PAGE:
Pretty in Pink, Promising in Jazz
Okay, here’s the big news: Molly Ringwald is not quite a jazz singer—not if she aspires to the command and confidence of her idols, like Ella Fitzgerald, or even to the stylistic distinction of her recent interview buddy . But listening to Ringwald’s new album, Except … Sometimes, and trying to nail down which classic pop singer Ringwald most resembled, I got the distinct flavor on certain high, sustained notes of a quite unexpected and distant tonal relative, Patti Austin. This is praise for Ringwald’s natural sound as a newbie recording artist. She has the pleasing neutrality of a top-flight jingle singer, as Austin was when in between Quincy Jones albums. Ringwald rekindles this smooth vibe on the album’s most satisfying (and gimmicky) cut, a smoky remake of Simple Minds’ “Don’t You Forget About Me,” first heard in one of Ringwald’s biggest Brat Pack flicks, The Breakfast Club.
If Ringwald is trying to trade up to Rat Pack-level credibility, she’s off to a good start, but there’s a disconnect between her band’s messaging and her own as the leader and star of this project. Nicely arranged by pianist Peter Smith, except for an overreliance on dual-horn counterpoint, the band, featuring Clayton Cameron (drums), Trevor Ware (bass), Winston Byrd (trumpet), and Bruce Forman (guitar), exhibits a sturdy jazz confidence and stays in its own space, never fighting with Ringwald’s non-aggressive voice. But the group is mixed front and center, which crushes the dynamics when Ringwald needs the most support. Consequently, the soft pop/R&B treatment of “Don’t You Forget About Me,” seems to fit her best, putting her in territory frequently occupied by Sade and, hmm, Patti Austin.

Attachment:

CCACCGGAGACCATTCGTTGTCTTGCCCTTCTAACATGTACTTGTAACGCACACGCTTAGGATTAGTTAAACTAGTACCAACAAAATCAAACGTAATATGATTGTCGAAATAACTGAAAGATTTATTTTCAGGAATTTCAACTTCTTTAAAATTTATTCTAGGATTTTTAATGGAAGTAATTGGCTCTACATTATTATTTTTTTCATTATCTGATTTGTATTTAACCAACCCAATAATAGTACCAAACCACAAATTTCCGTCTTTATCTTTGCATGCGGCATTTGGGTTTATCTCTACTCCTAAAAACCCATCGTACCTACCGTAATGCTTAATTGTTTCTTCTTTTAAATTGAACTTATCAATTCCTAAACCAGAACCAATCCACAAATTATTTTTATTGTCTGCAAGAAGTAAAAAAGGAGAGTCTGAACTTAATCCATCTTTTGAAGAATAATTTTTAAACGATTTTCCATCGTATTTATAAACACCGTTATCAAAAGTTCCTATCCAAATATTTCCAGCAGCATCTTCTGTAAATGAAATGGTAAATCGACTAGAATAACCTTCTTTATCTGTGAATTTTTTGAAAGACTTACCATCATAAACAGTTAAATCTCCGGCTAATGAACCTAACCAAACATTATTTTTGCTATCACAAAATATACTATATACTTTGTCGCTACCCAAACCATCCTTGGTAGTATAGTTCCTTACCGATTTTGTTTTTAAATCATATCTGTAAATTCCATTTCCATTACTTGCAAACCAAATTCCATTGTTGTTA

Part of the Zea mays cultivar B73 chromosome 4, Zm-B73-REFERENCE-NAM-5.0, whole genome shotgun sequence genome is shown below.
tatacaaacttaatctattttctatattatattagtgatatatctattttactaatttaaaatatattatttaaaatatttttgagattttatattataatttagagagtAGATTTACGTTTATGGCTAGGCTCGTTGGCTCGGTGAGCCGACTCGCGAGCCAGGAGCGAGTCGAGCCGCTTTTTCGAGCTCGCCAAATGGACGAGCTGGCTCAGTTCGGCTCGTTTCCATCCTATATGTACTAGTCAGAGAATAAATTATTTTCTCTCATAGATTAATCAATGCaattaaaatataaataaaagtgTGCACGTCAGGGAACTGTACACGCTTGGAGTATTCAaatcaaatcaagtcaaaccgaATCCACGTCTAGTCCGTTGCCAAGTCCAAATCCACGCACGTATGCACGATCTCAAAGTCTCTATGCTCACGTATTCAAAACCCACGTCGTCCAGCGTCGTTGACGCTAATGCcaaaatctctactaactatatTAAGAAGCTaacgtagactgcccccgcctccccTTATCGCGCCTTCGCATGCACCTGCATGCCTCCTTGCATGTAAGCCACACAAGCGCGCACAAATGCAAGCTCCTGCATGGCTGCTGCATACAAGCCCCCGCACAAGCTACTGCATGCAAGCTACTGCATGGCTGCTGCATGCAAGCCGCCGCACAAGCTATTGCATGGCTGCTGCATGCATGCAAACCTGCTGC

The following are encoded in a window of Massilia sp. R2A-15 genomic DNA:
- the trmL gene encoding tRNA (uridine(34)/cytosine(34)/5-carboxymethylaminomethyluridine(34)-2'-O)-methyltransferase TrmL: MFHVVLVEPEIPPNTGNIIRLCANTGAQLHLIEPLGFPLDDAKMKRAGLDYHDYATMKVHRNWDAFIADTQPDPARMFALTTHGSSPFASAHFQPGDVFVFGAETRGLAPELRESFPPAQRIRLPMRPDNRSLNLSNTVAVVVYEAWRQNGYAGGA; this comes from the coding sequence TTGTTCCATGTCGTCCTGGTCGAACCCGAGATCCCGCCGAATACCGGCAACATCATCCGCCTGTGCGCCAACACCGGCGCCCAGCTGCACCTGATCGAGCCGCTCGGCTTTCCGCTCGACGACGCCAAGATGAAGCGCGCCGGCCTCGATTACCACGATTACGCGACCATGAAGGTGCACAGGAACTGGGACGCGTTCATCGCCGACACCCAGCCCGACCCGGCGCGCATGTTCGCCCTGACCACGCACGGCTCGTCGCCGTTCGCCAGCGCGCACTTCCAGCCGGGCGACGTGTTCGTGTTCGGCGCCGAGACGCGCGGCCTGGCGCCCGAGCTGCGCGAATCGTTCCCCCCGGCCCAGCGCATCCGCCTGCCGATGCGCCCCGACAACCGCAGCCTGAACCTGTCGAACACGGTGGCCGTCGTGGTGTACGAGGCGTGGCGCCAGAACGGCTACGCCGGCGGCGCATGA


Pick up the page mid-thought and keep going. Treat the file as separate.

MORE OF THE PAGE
The album is best served by Ringwald’s nice choice of material that’s not overly familiar nor obscure, including Stephen Sondheim’s “Sooner or Later,” Hoagy Carmichael’s “I Get Along Without You Very Well (Except Sometimes),” and Lionel Bart’s “Where is Love?,” along with comfort standards by Kern and Fields, McHugh and Fields, Ray Noble, and Frank Loesser. Ringwald clearly tends toward the emotion-laden lyrics beloved by theater-cabaret artists (she’s already done the Broadway shows Cabaret and Sweet Charity), such as those of “Ballad of the Sad Young Men,” and happier ditties like “Pick Yourself Up” and “Exactly Like You.” But where the accompaniment to the best theatrical interpreters would prioritize dynamics to support the emotional content of the lyrics, the mix of Except Sometimes creates a wall between the listener and the feelings Ringwald wants to convey. Still, she comes across as a dedicated and competent jazz fan who cares about the material. Like another of her idols, Blossom Dearie, Ringwald says, here I am, here’s what I dig, take it or leave it. Of course Ringwald doesn’t have the unique sound of Dearie, nor the chops and seasoning to run with a new pack. Not yet, anyway.
Performance: C+; Arrangements: B; Overall: B